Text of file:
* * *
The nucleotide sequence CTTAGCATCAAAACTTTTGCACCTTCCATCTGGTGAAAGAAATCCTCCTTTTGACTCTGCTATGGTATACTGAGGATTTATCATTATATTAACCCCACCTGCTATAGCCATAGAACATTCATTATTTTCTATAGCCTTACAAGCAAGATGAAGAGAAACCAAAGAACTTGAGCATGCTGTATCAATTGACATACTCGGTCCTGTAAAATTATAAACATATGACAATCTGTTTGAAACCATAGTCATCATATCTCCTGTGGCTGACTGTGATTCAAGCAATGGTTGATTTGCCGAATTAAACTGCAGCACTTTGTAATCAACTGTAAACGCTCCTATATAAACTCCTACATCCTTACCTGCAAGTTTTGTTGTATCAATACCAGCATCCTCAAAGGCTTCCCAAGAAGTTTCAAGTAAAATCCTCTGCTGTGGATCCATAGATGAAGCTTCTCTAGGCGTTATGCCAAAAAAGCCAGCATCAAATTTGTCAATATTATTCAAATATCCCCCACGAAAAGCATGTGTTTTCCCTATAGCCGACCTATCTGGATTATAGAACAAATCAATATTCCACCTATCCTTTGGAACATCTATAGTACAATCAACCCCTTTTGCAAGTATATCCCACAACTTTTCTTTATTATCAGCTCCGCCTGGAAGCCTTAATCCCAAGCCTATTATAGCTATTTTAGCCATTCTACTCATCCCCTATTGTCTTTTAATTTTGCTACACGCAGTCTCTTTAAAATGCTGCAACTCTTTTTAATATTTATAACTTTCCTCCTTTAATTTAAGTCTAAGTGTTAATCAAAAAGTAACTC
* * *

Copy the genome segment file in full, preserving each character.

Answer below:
The nucleotide sequence CTTAGCATCAAAACTTTTGCACCTTCCATCTGGTGAAAGAAATCCTCCTTTTGACTCTGCTATGGTATACTGAGGATTTATCATTATATTAACCCCACCTGCTATAGCCATAGAACATTCATTATTTTCTATAGCCTTACAAGCAAGATGAAGAGAAACCAAAGAACTTGAGCATGCTGTATCAATTGACATACTCGGTCCTGTAAAATTATAAACATATGACAATCTGTTTGAAACCATAGTCATCATATCTCCTGTGGCTGACTGTGATTCAAGCAATGGTTGATTTGCCGAATTAAACTGCAGCACTTTGTAATCAACTGTAAACGCTCCTATATAAACTCCTACATCCTTACCTGCAAGTTTTGTTGTATCAATACCAGCATCCTCAAAGGCTTCCCAAGAAGTTTCAAGTAAAATCCTCTGCTGTGGATCCATAGATGAAGCTTCTCTAGGCGTTATGCCAAAAAAGCCAGCATCAAATTTGTCAATATTATTCAAATATCCCCCACGAAAAGCATGTGTTTTCCCTATAGCCGACCTATCTGGATTATAGAACAAATCAATATTCCACCTATCCTTTGGAACATCTATAGTACAATCAACCCCTTTTGCAAGTATATCCCACAACTTTTCTTTATTATCAGCTCCGCCTGGAAGCCTTAATCCCAAGCCTATTATAGCTATTTTAGCCATTCTACTCATCCCCTATTGTCTTTTAATTTTGCTACACGCAGTCTCTTTAAAATGCTGCAACTCTTTTTAATATTTATAACTTTCCTCCTTTAATTTAAGTCTAAGTGTTAATCAAAAAGTAACTC